The issue with most approaches to backup and recovery is that most of them are overly focused on the data. Being able to recover data is important, but the reason the recovery process takes so long is that there are a lot of dependencies between applications that have to be restored in just the right order; otherwise, you might be able to recover all the data, but still have to wait for the applications that make use of that data to be restored.
The folks at Quest Software, however, have come up with a new, more application-centric approach to backup and recovery. The company this week released NetVault Extended Architecture that can be used on premise or as a gateway to any number of cloud storage service providers.
According to Greg Davoll, Quest director of product marketing for NetVault, NetVault Extended Architecture is designed to manage the backup and recovery process using a "units of work" approach that unifies the backup and recovery of application sets that are dependent on one another. For example, instead of just backing up Microsoft Exchange, IT organizations can back up Exchange, the Windows operating system and virtual machine it is running on, and any associated unified communications applications associated with it in one motion. That also means, says Davoll, just about anybody in the IT organization can use it, including database administrators and application administrators, versus requiring someone to specifically master a complex storage application.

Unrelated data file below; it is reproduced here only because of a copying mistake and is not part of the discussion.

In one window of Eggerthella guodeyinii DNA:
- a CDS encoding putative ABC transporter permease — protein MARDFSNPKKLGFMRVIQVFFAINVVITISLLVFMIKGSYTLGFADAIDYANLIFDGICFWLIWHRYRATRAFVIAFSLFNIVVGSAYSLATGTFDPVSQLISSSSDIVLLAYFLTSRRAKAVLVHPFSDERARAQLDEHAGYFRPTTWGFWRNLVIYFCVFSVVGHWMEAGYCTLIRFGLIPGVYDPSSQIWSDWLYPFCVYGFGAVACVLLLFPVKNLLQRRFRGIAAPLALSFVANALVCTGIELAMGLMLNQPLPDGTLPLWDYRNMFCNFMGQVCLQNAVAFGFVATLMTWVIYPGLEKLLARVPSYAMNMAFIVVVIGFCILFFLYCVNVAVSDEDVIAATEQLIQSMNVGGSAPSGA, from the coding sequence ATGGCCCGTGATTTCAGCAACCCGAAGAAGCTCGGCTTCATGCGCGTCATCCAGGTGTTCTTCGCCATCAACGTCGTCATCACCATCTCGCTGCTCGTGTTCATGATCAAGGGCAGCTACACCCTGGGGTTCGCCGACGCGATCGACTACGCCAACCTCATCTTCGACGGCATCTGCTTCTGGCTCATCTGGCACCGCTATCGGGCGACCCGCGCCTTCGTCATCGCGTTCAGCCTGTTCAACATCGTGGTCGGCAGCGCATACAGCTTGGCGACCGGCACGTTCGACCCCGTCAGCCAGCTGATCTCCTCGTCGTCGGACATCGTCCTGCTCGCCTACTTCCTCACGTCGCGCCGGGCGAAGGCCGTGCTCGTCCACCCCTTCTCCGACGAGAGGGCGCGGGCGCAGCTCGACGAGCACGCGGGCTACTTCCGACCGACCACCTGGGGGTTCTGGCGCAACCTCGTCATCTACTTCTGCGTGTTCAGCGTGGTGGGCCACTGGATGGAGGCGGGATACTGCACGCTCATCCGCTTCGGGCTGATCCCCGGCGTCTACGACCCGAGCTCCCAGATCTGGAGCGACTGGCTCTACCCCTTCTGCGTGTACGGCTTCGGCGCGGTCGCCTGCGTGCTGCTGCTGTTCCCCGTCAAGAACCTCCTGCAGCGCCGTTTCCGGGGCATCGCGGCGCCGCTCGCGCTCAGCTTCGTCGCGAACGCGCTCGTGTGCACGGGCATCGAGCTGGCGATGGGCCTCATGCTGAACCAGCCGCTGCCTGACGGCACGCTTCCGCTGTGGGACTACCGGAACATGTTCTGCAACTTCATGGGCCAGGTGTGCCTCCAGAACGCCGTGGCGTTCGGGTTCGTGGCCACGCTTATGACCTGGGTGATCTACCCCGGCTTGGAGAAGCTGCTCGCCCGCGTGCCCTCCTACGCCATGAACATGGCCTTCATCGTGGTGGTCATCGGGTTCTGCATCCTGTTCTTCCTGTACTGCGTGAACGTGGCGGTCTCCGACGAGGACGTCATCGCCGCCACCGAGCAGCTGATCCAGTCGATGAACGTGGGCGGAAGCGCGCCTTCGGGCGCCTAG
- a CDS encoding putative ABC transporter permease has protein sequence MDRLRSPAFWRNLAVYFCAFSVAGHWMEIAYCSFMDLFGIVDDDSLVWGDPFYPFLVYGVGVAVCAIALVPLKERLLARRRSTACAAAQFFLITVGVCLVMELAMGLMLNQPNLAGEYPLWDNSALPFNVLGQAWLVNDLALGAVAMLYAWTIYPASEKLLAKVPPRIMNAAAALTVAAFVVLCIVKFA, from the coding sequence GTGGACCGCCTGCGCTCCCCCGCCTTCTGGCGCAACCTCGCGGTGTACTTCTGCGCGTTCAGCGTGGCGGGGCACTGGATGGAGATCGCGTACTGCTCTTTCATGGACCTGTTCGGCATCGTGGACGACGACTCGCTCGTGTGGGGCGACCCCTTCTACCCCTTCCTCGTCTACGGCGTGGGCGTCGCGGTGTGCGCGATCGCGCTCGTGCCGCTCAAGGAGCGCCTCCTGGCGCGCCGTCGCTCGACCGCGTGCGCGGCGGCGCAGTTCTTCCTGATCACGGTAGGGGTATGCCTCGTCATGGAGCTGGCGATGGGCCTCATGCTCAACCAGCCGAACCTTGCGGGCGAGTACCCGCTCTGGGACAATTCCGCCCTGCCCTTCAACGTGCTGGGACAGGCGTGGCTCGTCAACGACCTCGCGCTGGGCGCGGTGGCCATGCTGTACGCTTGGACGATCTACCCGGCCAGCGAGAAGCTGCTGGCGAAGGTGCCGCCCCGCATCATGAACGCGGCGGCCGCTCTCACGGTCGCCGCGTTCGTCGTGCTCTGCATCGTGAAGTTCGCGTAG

Unlike storage vendors that primarily focus on data recovery, Davoll says Quest brings a more application-centric approach to the management of backup and recovery that better reflects the actual service delivery goals the IT organization needs to achieve in the event of a disaster, either large or small.
There's not much point to backing up anything when the recovery process can take days even after power is restored. In a world where recovery time objectives increasingly mean everything, it's clear that traditional approaches to backup and recovery are no longer up to the task.